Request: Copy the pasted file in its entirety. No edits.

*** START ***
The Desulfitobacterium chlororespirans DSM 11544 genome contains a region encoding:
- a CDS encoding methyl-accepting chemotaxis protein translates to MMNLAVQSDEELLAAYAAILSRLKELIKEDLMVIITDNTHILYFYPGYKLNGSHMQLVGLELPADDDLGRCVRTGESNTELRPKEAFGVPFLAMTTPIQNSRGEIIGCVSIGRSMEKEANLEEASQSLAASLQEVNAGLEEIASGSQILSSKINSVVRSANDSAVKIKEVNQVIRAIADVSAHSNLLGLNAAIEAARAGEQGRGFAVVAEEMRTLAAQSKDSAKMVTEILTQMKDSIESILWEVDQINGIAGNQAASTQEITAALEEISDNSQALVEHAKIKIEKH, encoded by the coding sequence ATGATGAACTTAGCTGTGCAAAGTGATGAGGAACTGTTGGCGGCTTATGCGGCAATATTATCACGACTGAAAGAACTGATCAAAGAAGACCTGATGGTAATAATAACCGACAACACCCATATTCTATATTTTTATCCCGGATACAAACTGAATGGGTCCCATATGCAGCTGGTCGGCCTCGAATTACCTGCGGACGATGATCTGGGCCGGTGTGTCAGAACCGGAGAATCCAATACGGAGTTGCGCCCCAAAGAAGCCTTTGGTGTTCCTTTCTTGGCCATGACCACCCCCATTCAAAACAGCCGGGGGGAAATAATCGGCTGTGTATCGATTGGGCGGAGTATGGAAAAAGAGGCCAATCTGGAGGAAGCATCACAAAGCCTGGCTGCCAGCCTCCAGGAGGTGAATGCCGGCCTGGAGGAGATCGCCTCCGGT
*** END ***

The Desulfitobacterium chlororespirans DSM 11544 genome contains a region encoding:
- a CDS encoding methyl-accepting chemotaxis protein translates to MMNLAVQSDEELLAAYAAILSRLKELIKEDLMVIITDNTHILYFYPGYKLNGSHMQLVGLELPADDDLGRCVRTGESNTELRPKEAFGVPFLAMTTPIQNSRGEIIGCVSIGRSMEKEANLEEASQSLAASLQEVNAGLEEIASGSQILSSKINSVVRSANDSAVKIKEVNQVIRAIADVSAHSNLLGLNAAIEAARAGEQGRGFAVVAEEMRTLAAQSKDSAKMVTEILTQMKDSIESILWEVDQINGIAGNQAASTQEITAALEEISDNSQALVEHAKIKIEKH, encoded by the coding sequence ATGATGAACTTAGCTGTGCAAAGTGATGAGGAACTGTTGGCGGCTTATGCGGCAATATTATCACGACTGAAAGAACTGATCAAAGAAGACCTGATGGTAATAATAACCGACAACACCCATATTCTATATTTTTATCCCGGATACAAACTGAATGGGTCCCATATGCAGCTGGTCGGCCTCGAATTACCTGCGGACGATGATCTGGGCCGGTGTGTCAGAACCGGAGAATCCAATACGGAGTTGCGCCCCAAAGAAGCCTTTGGTGTTCCTTTCTTGGCCATGACCACCCCCATTCAAAACAGCCGGGGGGAAATAATCGGCTGTGTATCGATTGGGCGGAGTATGGAAAAAGAGGCCAATCTGGAGGAAGCATCACAAAGCCTGGCTGCCAGCCTCCAGGAGGTGAATGCCGGCCTGGAGGAGATCGCCTCCGGT